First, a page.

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cloudEver since the term “cloud computing” was coined a few years back, the very thought of allowing a company’s data to sit out in some undisclosed location in cyberspace has left CIOs and CFOs quaking in their shoes. If they can’t control their data (or even know where it is) how can they protect it? Their worry is one of the main reasons why cloud computing is more talked about than actually adopted by businesses.

That’s why a claim by one of IBM’s security mavens, Harold Moss, chief technology officer of cloud computing strategy, seems so surprising. “There’s a misconception that cloud is less secure than traditional IT environments,” says Moss. “The cloud can actually be more secure.”

How is that possible? I’m sure some of you disagree with his conclusion, and I invite you to weigh in with comments…

Moss gives three reasons for his assessment:

1) When companies shift computing tasks to the cloud, they’re on guard. They make sure a good strategies and technologies are in place to protect their data.

2) They don’t just move everything at once and treat it all the same. The company, or the third-party cloud service provider, can set up a security regime that’s suitable for the applications they’re moving.

3) A third-party cloud service provider is likely to have superior security technology and expertise than does a company that’s just protecting its own data. That’s because it can spread the cost of security over a number of clients, while an individual company has to shoulder the entire burden itself. (This consideration is especially important in the case of small companies.)

The key to safeguarding data in the cloud, Moss says, is specialization. “One size doesn’t fit all. Not all clouds are the same,” he says. For instance, when IBM engineers designed the security for Lotus Live social networking and collaboration services, their focus was on giving users the maximum amount of control over who they share their information with and under what circumstances. The security considerations are quite different for an SAP financial application hosted in a cloud environment.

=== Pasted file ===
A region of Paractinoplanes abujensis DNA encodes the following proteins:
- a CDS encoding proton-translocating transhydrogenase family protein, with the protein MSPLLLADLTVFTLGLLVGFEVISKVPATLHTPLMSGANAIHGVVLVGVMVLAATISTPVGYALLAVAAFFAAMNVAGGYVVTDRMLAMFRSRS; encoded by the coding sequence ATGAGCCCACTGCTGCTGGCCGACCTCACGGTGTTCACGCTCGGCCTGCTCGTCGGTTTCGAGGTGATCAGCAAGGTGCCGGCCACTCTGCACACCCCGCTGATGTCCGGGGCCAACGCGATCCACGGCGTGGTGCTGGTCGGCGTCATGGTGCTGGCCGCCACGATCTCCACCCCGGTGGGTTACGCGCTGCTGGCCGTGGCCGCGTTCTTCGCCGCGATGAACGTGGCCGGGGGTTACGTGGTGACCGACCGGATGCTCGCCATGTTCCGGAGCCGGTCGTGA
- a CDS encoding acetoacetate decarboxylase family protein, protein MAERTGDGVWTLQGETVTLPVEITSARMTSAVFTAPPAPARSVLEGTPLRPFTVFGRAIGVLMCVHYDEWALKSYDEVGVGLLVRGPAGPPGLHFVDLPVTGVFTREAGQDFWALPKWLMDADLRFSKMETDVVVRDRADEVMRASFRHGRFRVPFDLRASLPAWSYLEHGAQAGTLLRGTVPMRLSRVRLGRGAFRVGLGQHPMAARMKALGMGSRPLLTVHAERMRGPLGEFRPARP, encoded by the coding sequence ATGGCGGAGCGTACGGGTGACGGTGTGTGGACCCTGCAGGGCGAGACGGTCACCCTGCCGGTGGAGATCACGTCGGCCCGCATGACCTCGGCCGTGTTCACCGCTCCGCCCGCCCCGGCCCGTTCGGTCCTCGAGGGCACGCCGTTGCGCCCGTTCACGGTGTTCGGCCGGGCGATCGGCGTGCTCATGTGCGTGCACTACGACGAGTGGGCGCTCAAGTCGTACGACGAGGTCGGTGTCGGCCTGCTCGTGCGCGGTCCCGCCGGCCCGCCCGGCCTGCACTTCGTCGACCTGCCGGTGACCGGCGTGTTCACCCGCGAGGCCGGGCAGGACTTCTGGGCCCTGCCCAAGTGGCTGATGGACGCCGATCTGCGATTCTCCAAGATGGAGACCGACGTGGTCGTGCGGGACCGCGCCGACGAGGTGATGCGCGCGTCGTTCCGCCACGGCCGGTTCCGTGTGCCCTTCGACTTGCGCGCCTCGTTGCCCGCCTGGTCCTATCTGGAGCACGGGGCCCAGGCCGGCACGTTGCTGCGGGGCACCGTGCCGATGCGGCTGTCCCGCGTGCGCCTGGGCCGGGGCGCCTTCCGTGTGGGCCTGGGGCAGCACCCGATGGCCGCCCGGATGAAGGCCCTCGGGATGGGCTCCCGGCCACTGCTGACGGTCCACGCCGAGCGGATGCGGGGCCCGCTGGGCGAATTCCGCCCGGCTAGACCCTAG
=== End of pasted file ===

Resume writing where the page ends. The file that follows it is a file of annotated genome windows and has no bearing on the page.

The idea that all clouds aren’t the same came to IBM gradually. In the early days of cloud computing, some of the industry pioneers painted the vision of vast data centers equipped with one kind of computer and running one kind of software. Everything would be treated the same. At IBM, the various business units pursued strategies aligned with the capabilities they offer and the needs of their clients. So they ended up producing differentiated cloud services–and different security schemes. “It sort of evolved that way. But it turns out it’s a good idea,” says Moss.

Is Moss right? Or is this a bunch of self-serving IBM marketing spin?

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This assumes that “people (and companies) are basically good” which runs against normal IT security wisdom. Companies I’ve seen moving to the cloud are more interested in being on the bandwagon than “on guard.”
So far, there are enough real world examples counter to Moss’ arguments to make us think again about creating new ventures in security as we venture into the Cloud.
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March 3, 2011
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Posted by: EtherealMind
 
February 28, 2011
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A very good and thought provoking topic. At this point, I think deploying important enterprise workloads into public clouds is ill-advised. There are security and availability concerns, of course, but also quality of service and cost goals that need to be met. Finally, the provider has to have some skin in the game.

I don’t necessarily buy the three reasons that Harold Moss uses to support his assertion that clouds can be more secure than traditional computing. I have more details on my own blog here….http://tinyurl.com/4hdmfgt

Great conversation on this topic, thanks for writing it!


Posted by: Dan Olds
 
February 28, 2011
5:26 pm

I don’t believe that cloud based IT environments are inherently insecure or secure, nor do I believe that on-premise IT environments are inherently secure (a trawl of media around data breaches is testament to this).

The technology factors in this discussion are relevant, and interesting to me personally as well. What I think is sometimes worth discussing further is the ‘people’ aspect. For smaller companies the appeal of Cloud might be the ability to focus their team on their core business, in the same way that they might outsource some business processes. In some regions of the world, the availability of information security skills may mean that building an appropriate in-house security capability is not possible or cost-effective.


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9:56 am